Nov 23, 2009 08:25AM
By Wendy Sipple
Photo by Dante Fontana
A local retiree combines history and art to make one-of-a-kind pieces of furniture that are as much antiques as they are new creations.
Jim Engelhardt earned his Bachelor of Science degree in history from BYU in 1971. It was there in an art history class that he became fascinated with the metal sculpture aspect of his artistic interests. He was born and raised in San Leandro, California. Engelhardt worked as a police officer and fireman for the Sunnyvale Department of Public Safety in California for nearly 29 years before retiring in Placerville.
His hobby all stemmed from having collected a small amount of barn wood and a few architectural items over the years. One night he got the idea of laying out a few items on the floor and ended up making a cabinet. He came close to tearing it apart several times but gradually festooned it with collectibles and sold it for $3,200.
His wife’s boss saw it and commissioned him to make a night stand for her house. He came across some claw foot legs and incorporated them into the piece. He then realized he was onto something and the hunt was on for more unique items. Engelhardt has hundreds of architectural items that he has acquired from all over the world, ranging from old car parts to antique jewelry.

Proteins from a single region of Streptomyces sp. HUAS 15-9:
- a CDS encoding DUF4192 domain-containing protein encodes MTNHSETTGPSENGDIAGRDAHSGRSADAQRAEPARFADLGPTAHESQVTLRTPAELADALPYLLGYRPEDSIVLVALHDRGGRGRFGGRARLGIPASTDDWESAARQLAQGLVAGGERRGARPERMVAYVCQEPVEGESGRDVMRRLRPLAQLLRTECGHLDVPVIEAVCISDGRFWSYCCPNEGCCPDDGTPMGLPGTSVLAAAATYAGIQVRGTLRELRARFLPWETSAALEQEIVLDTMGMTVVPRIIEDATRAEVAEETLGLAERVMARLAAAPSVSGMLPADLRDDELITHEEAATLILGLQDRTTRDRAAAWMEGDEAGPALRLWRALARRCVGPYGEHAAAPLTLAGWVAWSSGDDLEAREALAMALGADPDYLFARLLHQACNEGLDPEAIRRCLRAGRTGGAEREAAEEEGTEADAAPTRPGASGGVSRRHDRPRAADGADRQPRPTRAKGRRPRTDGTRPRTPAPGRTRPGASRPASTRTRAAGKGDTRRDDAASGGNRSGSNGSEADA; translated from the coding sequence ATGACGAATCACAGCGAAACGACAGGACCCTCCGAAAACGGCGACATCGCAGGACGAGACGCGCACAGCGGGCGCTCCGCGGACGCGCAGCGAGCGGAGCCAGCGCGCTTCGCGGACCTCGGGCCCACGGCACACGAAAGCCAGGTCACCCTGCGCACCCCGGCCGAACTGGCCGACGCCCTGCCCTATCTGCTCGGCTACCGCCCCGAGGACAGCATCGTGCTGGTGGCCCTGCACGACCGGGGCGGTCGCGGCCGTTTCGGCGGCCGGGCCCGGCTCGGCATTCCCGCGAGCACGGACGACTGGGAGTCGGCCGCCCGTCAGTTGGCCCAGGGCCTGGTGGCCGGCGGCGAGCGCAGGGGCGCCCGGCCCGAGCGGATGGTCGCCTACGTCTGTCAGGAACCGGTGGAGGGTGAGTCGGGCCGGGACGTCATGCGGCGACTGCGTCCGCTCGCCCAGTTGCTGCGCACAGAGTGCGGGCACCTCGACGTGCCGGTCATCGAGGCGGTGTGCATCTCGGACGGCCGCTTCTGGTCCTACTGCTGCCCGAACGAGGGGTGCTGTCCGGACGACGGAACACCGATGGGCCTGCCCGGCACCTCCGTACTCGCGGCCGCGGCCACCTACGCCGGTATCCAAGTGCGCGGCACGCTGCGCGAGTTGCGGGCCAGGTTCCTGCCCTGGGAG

Combining the two elements has allowed him to create tables, wine cabinets, display cases and pedestals that can’t be found anywhere else. No piece can be duplicated because of the recycled materials he uses. “I describe myself as a hopeless sentimentalist who has a fascination with early flight, Victorian-era structures, and the pioneer western days,” he said. There are times when the architectural item will dictate the creation of a piece of work, but most times he creates as he goes and adds whatever element fits his fancy.
Engelhardt is not the type of artist who has a rhyme or reason for what he creates. He simply enjoys giving new life to what is essentially the historical past that he sees being bulldozed for the sake of “progress.”
“I like the crude beauty of old wood with its weathered look of nail holes, rust marks, chipped and worn paint, and lichen,” he says. “It gives me great satisfaction to have people enter my booth at shows and see their fascination.”
His favorite things to make are those that allow him to combine numerous different elements, such as wine and display cabinets. Coffee tables are also a favorite, and most recently he has designed large, highly detailed wall shelves and mantels.
“I really enjoy commission work because it’s a challenge to [craft] another person’s vision,” says Engelhardt. Most of the items on his Web site are past creations made for others, but he encourages people to contact him to see his current collection.
For more information on Engelhardt’s work visit, relicsreborn.com, or call 530-295-1872.